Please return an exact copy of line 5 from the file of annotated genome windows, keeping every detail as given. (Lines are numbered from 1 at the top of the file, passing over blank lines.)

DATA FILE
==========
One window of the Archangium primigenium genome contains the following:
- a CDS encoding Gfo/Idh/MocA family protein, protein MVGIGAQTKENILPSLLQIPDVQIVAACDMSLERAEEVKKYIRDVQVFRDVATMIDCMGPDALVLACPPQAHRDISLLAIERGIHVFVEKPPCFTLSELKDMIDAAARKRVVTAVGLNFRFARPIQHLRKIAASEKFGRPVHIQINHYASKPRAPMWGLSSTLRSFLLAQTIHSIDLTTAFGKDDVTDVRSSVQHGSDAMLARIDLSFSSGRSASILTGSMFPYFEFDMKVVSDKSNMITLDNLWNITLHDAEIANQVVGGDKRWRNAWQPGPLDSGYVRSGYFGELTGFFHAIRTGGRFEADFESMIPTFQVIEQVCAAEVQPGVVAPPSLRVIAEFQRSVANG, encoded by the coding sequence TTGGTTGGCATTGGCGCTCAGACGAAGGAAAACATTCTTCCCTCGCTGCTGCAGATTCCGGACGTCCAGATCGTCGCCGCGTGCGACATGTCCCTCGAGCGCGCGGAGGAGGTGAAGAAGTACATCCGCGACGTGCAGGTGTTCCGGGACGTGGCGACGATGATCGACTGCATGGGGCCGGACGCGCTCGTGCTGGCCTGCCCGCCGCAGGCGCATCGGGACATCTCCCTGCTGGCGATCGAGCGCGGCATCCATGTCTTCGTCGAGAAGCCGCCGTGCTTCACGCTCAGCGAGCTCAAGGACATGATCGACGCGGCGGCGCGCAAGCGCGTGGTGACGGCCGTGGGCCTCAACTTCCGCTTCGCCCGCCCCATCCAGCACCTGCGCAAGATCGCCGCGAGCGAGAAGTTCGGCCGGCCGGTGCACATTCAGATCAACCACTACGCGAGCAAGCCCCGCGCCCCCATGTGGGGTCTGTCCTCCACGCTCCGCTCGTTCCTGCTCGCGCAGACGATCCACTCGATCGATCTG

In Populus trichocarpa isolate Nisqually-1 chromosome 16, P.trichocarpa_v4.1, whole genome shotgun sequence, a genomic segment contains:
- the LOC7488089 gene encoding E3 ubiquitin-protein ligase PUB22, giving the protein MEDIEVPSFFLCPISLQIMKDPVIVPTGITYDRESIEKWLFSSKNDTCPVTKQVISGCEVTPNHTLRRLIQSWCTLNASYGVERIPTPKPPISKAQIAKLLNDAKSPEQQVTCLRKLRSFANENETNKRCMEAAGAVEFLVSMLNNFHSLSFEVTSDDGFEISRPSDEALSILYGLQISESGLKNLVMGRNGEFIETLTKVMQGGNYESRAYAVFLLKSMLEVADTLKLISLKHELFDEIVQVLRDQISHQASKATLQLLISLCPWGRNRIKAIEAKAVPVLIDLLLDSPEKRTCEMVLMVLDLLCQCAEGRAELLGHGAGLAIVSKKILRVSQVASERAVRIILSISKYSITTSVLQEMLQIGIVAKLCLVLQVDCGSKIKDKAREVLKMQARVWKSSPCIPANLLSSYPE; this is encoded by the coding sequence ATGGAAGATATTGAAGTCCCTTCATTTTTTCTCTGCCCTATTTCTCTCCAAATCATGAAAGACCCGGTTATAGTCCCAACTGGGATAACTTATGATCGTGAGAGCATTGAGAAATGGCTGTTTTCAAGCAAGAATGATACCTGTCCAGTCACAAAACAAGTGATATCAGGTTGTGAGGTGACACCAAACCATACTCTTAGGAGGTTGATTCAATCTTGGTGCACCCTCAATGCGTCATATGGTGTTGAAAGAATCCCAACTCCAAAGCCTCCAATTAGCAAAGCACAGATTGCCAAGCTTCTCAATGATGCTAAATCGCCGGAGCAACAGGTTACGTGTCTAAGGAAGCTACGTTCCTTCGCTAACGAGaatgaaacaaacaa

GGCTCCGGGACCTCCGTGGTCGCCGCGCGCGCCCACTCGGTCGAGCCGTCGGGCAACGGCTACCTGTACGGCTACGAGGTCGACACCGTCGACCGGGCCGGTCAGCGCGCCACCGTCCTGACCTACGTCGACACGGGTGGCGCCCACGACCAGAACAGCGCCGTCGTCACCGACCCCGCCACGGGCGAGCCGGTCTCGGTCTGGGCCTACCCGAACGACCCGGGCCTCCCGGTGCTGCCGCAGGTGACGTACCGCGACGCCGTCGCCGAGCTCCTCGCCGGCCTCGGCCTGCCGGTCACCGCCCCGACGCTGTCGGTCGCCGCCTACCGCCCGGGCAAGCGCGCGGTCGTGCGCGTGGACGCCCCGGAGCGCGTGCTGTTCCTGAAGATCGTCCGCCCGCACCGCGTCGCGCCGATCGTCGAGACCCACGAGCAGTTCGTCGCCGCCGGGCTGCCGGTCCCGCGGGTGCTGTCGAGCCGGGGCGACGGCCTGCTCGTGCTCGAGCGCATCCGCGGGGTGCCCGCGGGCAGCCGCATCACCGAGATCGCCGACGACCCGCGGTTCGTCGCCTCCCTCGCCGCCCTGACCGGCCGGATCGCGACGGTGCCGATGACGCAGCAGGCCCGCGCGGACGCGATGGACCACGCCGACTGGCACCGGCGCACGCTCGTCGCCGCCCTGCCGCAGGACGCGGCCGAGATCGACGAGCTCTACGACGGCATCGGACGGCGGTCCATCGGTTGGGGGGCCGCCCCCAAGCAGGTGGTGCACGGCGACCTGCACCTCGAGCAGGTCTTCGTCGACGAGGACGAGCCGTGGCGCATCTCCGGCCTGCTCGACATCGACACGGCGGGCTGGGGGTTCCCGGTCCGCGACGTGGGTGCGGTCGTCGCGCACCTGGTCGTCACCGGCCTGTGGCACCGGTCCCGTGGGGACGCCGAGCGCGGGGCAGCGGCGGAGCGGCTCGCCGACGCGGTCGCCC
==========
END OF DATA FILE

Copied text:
GGCTCCGGGACCTCCGTGGTCGCCGCGCGCGCCCACTCGGTCGAGCCGTCGGGCAACGGCTACCTGTACGGCTACGAGGTCGACACCGTCGACCGGGCCGGTCAGCGCGCCACCGTCCTGACCTACGTCGACACGGGTGGCGCCCACGACCAGAACAGCGCCGTCGTCACCGACCCCGCCACGGGCGAGCCGGTCTCGGTCTGGGCCTACCCGAACGACCCGGGCCTCCCGGTGCTGCCGCAGGTGACGTACCGCGACGCCGTCGCCGAGCTCCTCGCCGGCCTCGGCCTGCCGGTCACCGCCCCGACGCTGTCGGTCGCCGCCTACCGCCCGGGCAAGCGCGCGGTCGTGCGCGTGGACGCCCCGGAGCGCGTGCTGTTCCTGAAGATCGTCCGCCCGCACCGCGTCGCGCCGATCGTCGAGACCCACGAGCAGTTCGTCGCCGCCGGGCTGCCGGTCCCGCGGGTGCTGTCGAGCCGGGGCGACGGCCTGCTCGTGCTCGAGCGCATCCGCGGGGTGCCCGCGGGCAGCCGCATCACCGAGATCGCCGACGACCCGCGGTTCGTCGCCTCCCTCGCCGCCCTGACCGGCCGGATCGCGACGGTGCCGATGACGCAGCAGGCCCGCGCGGACGCGATGGACCACGCCGACTGGCACCGGCGCACGCTCGTCGCCGCCCTGCCGCAGGACGCGGCCGAGATCGACGAGCTCTACGACGGCATCGGACGGCGGTCCATCGGTTGGGGGGCCGCCCCCAAGCAGGTGGTGCACGGCGACCTGCACCTCGAGCAGGTCTTCGTCGACGAGGACGAGCCGTGGCGCATCTCCGGCCTGCTCGACATCGACACGGCGGGCTGGGGGTTCCCGGTCCGCGACGTGGGTGCGGTCGTCGCGCACCTGGTCGTCACCGGCCTGTGGCACCGGTCCCGTGGGGACGCCGAGCGCGGGGCAGCGGCGGAGCGGCTCGCCGACGCGGTCGCCC